Facebook Boost Ad Results
For today’s Traffic Tactics Thursday, I want to share my most recently experience with using Facebook boost ad for the first time.
Originally I was told that this was a bad idea and a waste of money. So I decided not to use it because of my initial exposure to it and why it doesn’t work.
But then I was introduced to a marketer who found a way to get a lot of mileage from a boosted post on Facebook if done right. He quickly went through his method in which I could copy (without buying his program)
He demonstrated where most people go wrong when selecting the boost button. You have a choice when it comes to your audience. This is where most people boost post to show to an non-targeted audience, so result will be poor.
Once I felt that I got the hang of what he was saying, I decided to try it with one of my Facebook fanpage posts as a learning experience. Initially, I had set it for $20, but then discovered I could set it for less. So I reset the ad for ten bucks.
Facebook boost ad settings
Most people use the general audience selection and this is where they make their biggest mistake. Instead, it is best to target your audience and can setup basic parameters.
This includes what countries you want included, age ranges, gender selection, and interests (where to put your targeted keywords which you can add up to 10 – but I don’t recommend using that many). And then name it for future reference (this is where you can develop different audience profiles, and then use the one most appropriate once you test them).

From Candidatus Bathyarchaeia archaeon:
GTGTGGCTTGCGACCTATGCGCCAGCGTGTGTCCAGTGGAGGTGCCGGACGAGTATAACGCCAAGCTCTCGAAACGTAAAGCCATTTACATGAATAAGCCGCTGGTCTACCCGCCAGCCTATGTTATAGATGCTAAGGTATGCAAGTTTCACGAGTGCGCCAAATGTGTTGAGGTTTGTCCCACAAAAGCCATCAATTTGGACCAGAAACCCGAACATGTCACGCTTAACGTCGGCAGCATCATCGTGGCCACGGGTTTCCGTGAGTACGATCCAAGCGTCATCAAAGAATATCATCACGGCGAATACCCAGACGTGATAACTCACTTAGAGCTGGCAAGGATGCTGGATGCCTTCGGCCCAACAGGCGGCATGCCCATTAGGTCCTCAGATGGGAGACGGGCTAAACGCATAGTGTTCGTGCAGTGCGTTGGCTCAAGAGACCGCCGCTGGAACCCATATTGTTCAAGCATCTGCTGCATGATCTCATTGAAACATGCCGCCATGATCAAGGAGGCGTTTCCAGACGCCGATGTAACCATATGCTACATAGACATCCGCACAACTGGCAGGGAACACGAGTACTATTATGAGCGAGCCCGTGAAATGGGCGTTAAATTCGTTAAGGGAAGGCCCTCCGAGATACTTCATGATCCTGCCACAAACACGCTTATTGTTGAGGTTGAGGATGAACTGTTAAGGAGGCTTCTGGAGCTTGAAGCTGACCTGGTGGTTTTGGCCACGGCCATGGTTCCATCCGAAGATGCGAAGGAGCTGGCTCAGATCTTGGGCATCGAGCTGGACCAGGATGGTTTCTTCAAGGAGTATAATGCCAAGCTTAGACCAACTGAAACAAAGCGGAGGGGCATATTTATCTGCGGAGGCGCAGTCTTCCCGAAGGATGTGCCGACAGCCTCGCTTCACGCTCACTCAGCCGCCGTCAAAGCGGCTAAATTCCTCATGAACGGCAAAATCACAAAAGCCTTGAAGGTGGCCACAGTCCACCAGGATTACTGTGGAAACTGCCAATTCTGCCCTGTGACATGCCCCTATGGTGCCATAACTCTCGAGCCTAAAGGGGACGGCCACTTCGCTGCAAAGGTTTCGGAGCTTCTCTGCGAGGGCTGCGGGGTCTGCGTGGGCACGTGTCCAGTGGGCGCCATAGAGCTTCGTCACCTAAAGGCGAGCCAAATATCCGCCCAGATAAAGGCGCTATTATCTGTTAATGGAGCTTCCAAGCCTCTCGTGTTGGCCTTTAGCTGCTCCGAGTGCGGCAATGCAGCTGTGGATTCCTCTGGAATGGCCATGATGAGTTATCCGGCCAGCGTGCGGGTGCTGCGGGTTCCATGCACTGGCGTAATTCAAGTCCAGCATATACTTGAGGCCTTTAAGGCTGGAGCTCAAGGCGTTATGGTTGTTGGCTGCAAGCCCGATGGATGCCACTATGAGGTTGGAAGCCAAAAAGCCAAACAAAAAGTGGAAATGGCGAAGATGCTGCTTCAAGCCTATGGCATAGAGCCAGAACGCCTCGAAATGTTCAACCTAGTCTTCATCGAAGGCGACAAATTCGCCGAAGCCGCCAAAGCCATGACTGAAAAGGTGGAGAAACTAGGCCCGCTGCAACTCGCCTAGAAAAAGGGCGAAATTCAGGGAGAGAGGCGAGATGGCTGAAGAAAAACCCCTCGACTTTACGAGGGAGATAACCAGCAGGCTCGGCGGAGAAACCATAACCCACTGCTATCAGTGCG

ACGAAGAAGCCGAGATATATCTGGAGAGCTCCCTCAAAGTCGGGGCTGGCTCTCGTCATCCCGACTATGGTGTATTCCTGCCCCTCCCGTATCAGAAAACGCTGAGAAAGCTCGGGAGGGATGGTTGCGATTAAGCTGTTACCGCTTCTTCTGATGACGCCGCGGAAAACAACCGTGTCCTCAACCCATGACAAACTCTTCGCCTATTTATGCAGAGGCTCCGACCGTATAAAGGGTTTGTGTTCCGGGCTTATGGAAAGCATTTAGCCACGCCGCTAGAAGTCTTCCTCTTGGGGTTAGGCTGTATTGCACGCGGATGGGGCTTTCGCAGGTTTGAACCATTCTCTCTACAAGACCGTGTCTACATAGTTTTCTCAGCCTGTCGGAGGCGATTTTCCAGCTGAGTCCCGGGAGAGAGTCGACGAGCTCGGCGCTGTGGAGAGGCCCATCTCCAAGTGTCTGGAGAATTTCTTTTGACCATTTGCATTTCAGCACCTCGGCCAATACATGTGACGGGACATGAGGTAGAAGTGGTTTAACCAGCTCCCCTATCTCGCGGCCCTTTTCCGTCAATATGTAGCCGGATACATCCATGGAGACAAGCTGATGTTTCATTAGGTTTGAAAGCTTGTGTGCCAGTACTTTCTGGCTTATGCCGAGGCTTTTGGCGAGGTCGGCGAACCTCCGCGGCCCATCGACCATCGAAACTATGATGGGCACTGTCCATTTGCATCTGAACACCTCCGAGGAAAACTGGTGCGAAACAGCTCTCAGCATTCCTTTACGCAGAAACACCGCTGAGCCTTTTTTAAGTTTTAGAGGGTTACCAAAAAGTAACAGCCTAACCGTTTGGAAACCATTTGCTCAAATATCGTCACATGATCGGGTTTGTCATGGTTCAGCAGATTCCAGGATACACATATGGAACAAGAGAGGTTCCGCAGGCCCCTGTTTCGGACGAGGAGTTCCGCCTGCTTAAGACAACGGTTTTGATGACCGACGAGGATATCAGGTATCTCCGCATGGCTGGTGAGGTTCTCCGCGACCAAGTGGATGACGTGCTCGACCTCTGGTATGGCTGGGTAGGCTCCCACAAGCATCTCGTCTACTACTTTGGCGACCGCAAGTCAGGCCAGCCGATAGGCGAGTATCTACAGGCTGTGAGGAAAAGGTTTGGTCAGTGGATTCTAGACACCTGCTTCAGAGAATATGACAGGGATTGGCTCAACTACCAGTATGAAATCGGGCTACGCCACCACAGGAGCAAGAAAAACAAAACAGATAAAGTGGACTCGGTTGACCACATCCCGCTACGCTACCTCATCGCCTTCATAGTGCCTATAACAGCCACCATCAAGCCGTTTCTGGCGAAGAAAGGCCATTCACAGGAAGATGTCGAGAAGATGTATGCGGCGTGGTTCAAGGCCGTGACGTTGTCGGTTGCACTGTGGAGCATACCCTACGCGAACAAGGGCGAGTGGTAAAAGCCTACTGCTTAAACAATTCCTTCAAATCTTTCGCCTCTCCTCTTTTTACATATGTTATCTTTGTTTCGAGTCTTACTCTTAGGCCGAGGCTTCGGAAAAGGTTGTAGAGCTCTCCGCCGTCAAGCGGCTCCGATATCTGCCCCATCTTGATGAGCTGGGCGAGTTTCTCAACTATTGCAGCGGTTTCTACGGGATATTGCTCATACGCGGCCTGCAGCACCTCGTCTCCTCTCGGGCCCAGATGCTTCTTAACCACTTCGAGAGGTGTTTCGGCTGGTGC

Once your audience is set, you decide on your spending budget for the post. Even though it has presets ($20, $60, $200, $1,000, $1,500) or choose your own. You want to choose your own. My recommendation is start out with either $5 or $10. This also gives you an idea of the amount of people that POTENTIALLY will be reached.
The next setting is for how long you want to run the boosted post. This is where I made my first mistake – I set it for only a day (not enough time). I recommend running it for at least 3 days (I ended up changing it from 1 day to a week)
Finally, is the payment section that you will need to fill out initially. Once done, they keep it on record for future ad buys.
Submitting Ad for approval
Once you have completed the setting section, then click boost and your ad is automatically submitted to Facebook for review. Ad approval normally takes about 15 minutes, but my ad wasn’t approved even close to it.
After waiting 48 hours, I discovered where I made my ad run time setting mistake. After I went back to manage ad section, I changed the time period to run longer, and within minutes my boost ad was approved and started running.
My fanpage boost ad was for an actual blog post I had done and included my post graphic. This is where I made my next mistake – like I said, this is a learning experience process.
The post looked great when looking at it from a desktop or laptop, but sucked when viewed on a mobile device! Why? Because that’s when I discovered I wasn’t using the optimal graphic dimension.
From now on when adding my blog graphics to my article post, I will at least have one of my graphics that has the ideal size for a Facebook post. I discovered that the ideal size is 470 x 246 pixels. The graphics looks great on all devices with this size.